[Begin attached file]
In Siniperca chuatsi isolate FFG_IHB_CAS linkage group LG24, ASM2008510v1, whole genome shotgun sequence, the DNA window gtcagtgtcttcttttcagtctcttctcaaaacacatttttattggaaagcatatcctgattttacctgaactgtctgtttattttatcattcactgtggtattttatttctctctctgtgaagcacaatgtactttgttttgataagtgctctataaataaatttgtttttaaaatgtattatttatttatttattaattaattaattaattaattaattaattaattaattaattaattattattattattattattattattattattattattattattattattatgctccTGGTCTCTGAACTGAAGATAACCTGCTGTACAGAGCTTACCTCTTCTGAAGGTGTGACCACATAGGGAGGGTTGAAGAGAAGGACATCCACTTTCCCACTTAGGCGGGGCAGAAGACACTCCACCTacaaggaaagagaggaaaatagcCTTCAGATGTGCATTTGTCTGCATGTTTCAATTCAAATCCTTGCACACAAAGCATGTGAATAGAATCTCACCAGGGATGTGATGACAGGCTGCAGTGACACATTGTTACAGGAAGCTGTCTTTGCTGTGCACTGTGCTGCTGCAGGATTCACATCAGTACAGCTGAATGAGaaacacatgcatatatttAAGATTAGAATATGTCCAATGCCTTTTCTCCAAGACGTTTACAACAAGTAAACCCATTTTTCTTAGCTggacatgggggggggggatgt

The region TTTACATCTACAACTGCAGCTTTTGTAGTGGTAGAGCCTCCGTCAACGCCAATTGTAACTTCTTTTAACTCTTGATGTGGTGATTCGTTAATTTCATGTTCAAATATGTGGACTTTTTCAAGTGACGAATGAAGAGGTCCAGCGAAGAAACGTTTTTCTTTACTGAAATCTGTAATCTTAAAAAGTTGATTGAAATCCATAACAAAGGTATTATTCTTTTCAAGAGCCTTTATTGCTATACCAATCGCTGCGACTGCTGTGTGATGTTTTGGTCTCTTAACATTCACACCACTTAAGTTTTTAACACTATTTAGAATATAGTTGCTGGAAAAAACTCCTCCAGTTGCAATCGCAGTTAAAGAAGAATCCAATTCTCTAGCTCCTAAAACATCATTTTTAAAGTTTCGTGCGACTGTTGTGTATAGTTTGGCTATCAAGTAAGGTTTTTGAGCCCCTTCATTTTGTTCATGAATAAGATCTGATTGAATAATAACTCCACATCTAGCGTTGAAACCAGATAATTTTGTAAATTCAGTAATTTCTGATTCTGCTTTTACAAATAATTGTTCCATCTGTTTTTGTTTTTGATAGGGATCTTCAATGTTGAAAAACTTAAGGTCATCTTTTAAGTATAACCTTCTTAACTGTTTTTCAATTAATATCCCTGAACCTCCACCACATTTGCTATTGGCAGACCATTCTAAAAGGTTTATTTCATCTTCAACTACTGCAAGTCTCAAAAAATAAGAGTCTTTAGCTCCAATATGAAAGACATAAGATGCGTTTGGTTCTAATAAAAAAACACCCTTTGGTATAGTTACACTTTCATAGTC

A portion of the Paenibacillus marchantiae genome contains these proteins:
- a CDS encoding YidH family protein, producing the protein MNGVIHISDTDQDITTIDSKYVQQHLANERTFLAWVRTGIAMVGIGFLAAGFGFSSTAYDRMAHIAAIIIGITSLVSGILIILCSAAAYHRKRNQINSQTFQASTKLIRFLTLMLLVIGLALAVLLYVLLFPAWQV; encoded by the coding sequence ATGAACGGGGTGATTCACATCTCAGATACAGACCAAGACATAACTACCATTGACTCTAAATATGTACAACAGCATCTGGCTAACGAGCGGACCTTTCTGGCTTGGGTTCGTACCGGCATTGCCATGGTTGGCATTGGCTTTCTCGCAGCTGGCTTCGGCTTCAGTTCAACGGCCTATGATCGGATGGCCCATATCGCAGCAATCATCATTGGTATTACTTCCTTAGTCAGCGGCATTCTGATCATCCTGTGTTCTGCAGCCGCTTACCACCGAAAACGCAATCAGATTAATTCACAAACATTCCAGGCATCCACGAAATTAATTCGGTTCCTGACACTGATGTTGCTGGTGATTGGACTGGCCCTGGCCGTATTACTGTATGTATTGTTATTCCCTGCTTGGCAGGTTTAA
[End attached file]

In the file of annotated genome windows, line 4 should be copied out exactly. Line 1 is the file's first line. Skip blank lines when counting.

- a CDS encoding YidH family protein, producing the protein MNGVIHISDTDQDITTIDSKYVQQHLANERTFLAWVRTGIAMVGIGFLAAGFGFSSTAYDRMAHIAAIIIGITSLVSGILIILCSAAAYHRKRNQINSQTFQASTKLIRFLTLMLLVIGLALAVLLYVLLFPAWQV; encoded by the coding sequence ATGAACGGGGTGATTCACATCTCAGATACAGACCAAGACATAACTACCATTGACTCTAAATATGTACAACAGCATCTGGCTAACGAGCGGACCTTTCTGGCTTGGGTTCGTACCGGCATTGCCATGGTTGGCATTGGCTTTCTCGCAGCTGGCTTCGGCTTCAGTTCAACGGCCTATGATCGGATGGCCCATATCGCAGCAATCATCATTGGTATTACTTCCTTAGTCAGCGGCATTCTGATCATCCTGTGTTCTGCAGCCGCTTACCACCGAAAACGCAATCAGATTAATTCACAAACATTCCAGGCATCCACGAAATTAATTCGGTTCCTGACACTGATGTTGCTGGTGATTGGACTGGCCCTGGCCGTATTACTGTATGTATTGTTATTCCCTGCTTGGCAGGTTTAA